Does whisky really get better with age?
It’s easy to assume that all whisky will continue to improve with age. After all, don’t we all? However, the cost of very old whiskies is not always reflected in their taste. In recent years new craft whisky distilleries have been producing young whiskies that have been giving the ‘old timers’ a run for their money. When we delve into the modern era of whisky making and the mechanisms of whisky maturation, we can begin to see how. So if you want to know does whisky really get better with age, keep reading to find out.
What is the best Scotch whisky?
Before we take a running jump into whisky maturation, we firstly need to consider the what do we mean by better? Broadly speaking, the goal of whisky maturation is to reduce the undesirable flavours in a spirit and to enhance or add desirable ones. For example, it’s common for new make spirit to be dominated by oily, cerealy and sulphury aromas, which are often unpleasant and overpowering. With time some of these will be reduced through their interaction with the burnt layer of charred oak within the cask.
Others will be masked by new flavours that will be leached from the wood itself. The most easily identifiable examples are oak lactones such as coconut and vanilla flavours. Some undesirable compounds will be converted to more pleasant ones through oxidation. Of course the whisky will also gain all of it’s colour from the oak and take on character from the previous cask filling such as sherry, madeira or port. It’s important to understand that whisky maturation refers to the time spent in an oak cask. Once the whisky is bottled it will take many decades for any noticeable changes to occur.
There is a challenge however. We all have differing levels of sensitivity to different aromas. For example, some people simply do not detect sulphury or smoky aromas very easily while others may be extremely sensitive to them. So the term ‘better’ is very much a subjective opinion. This is also related to personal taste. If you are a fan of heavily peated whiskies, the intensity of that smoky flavour diminishes through maturation, so a 30 year old Islay could appear less appealing than a 10 year old version, but to someone who does not enjoy heavy peat it may be a revelation. The point is that ‘better’ is an entirely subjective experience that will be dependent on our own sensitivities, preferences and experience, and even the concept of balance is a personal choice.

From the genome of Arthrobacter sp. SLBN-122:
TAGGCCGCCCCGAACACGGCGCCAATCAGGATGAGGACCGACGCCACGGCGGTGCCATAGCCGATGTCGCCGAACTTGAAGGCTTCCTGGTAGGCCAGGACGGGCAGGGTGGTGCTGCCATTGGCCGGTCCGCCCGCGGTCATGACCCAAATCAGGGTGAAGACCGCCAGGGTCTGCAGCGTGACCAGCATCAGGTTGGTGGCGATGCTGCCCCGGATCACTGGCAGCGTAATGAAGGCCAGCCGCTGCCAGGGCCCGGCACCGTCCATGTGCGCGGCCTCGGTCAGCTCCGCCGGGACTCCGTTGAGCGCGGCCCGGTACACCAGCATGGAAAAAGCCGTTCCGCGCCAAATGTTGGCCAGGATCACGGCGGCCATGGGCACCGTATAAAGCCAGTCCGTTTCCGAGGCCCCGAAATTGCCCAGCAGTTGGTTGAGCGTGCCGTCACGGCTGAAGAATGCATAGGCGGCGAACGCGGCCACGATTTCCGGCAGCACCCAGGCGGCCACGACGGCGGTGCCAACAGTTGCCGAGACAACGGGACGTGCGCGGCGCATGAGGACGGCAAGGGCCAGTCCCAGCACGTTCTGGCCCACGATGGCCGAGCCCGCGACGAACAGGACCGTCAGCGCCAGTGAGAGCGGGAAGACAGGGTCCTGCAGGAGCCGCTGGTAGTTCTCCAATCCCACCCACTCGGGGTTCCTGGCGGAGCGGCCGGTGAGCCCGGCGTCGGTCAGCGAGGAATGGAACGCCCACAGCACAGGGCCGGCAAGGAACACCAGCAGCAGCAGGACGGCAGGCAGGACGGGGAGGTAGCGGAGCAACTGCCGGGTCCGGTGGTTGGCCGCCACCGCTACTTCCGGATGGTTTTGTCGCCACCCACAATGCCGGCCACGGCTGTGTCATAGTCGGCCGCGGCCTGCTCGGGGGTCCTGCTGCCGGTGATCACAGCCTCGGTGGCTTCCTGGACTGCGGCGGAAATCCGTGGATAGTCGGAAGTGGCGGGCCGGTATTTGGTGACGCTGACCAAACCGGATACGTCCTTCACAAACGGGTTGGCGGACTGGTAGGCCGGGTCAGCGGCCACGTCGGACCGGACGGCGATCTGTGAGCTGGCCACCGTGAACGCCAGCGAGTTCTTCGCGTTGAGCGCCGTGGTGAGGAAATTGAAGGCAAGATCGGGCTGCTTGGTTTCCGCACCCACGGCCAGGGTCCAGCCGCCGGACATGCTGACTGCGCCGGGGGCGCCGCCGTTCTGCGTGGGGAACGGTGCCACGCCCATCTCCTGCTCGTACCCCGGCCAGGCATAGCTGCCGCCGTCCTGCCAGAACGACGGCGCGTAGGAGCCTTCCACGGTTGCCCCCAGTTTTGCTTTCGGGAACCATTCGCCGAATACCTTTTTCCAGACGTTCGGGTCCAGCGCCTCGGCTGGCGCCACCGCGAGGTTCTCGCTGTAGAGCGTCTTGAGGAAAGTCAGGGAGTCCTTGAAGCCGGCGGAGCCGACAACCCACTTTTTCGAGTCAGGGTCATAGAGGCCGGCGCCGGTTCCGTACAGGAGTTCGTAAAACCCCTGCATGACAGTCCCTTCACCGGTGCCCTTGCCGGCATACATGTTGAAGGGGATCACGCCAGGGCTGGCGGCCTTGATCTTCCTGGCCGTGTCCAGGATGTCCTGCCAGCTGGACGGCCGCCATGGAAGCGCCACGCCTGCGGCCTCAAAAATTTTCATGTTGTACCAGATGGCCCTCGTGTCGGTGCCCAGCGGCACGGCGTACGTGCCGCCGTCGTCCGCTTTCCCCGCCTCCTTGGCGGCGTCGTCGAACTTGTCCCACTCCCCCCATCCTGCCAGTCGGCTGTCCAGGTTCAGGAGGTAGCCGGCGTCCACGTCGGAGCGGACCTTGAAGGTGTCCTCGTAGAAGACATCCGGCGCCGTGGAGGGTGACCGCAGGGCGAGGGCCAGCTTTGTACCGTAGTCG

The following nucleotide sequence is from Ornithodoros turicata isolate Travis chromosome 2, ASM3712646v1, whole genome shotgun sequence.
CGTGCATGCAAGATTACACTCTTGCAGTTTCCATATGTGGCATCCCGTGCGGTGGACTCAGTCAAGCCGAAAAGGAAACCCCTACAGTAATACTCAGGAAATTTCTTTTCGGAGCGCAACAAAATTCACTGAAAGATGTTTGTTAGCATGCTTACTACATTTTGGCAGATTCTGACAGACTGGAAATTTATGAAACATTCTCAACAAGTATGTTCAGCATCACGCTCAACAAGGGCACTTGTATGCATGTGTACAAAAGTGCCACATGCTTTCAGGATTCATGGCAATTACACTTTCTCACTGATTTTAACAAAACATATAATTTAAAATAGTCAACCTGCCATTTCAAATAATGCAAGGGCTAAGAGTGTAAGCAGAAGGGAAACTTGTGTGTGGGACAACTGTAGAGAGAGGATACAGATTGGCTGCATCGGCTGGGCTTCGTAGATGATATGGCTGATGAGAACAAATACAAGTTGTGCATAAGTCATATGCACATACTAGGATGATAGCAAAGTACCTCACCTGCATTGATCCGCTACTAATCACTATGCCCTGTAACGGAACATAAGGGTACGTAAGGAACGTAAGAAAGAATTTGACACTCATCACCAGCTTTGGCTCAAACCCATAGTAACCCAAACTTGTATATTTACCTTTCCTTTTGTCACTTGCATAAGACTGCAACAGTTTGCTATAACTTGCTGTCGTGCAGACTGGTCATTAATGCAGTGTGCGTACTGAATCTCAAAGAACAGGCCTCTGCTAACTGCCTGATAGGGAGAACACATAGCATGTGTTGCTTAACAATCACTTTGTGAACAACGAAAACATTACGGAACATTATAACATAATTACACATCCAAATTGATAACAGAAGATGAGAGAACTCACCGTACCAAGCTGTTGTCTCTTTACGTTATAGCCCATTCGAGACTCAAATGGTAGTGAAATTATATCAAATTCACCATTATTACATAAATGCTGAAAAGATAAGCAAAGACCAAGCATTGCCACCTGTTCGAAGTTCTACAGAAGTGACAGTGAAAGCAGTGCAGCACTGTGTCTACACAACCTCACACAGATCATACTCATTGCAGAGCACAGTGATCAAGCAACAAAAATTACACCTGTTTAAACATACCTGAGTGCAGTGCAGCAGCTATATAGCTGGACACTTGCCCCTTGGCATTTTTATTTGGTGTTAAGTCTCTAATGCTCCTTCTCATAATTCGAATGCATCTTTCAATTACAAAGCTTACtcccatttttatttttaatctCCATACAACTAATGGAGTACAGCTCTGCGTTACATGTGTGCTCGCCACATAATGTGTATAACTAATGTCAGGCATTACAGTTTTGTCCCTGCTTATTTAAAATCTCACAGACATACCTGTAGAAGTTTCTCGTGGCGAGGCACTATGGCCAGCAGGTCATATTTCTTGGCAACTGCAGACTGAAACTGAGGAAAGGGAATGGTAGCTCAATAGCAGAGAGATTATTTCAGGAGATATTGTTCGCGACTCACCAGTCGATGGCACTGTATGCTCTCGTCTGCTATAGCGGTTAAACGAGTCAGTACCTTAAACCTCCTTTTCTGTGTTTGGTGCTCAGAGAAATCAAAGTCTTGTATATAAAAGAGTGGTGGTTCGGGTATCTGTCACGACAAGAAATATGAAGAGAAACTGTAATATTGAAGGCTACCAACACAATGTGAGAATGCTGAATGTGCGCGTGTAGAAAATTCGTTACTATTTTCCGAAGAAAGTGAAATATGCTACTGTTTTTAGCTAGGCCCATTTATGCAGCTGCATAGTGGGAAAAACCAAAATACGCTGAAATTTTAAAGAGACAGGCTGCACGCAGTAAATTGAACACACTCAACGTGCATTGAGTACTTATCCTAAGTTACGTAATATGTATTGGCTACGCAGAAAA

Old malt scotch whisky
While the balance of flavour itself is largely subjective, we can generally agree that a more mellow and complex character is desirable over a rough and raw spirit. The concept of using oak casks to improve the flavour of whisky in a systematic way has surprisingly only been commonplace since the 1970’s. Since then the industry has come on leaps and bounds with regards to our understanding of both making and maturing whisky, especially within the last 20 years.
The old practices were renowned for creating extremely variable new make spirit in terms of it’s quality. The technology simply wasn’t available to make the same tasting spirit week in, week out. A lack of understanding of the maturation process would mean that the quality of casks was extremely variable too. Whisky casks, being made from wood, each have their own personality and have a limited lifespan before they become inactive. An inactive cask means that it has reached the end of its life and will have very little impact on the flavour of whisky regardless of the length of maturation.
Hence, when old and tired casks were filled with spirit of variable quality, it could take decades to achieve something palatable, if ever at all. You would be surprised how many truly bogging casks of whisky were created in this era. This brought about the notion that older whisky is better, which was certainly grounded in the state of the industry at the time. In recent years though, a great deal of research has gone into the impacts of barley selection, yeast strains, fermentation and distillation processes, plus of course how the spirit interacts with oak during maturation. So what does this mean for a scotch whisky and age?
A new age for malt scotch whisky
A better understanding of how the flavour compounds in scotch whisky are created and developed, paired with technological advances, has led to very consistent new make spirit. It has also enabled the character of that spirit to be fine tuned. At Crafty Distillery we create a new make spirit that demonstrates balance and quality straight from the still. The common sulphury off-notes are undetectable and the desirable fruity compounds are accentuated to create a new make spirit that is mellow and flavoursome, even without any maturation.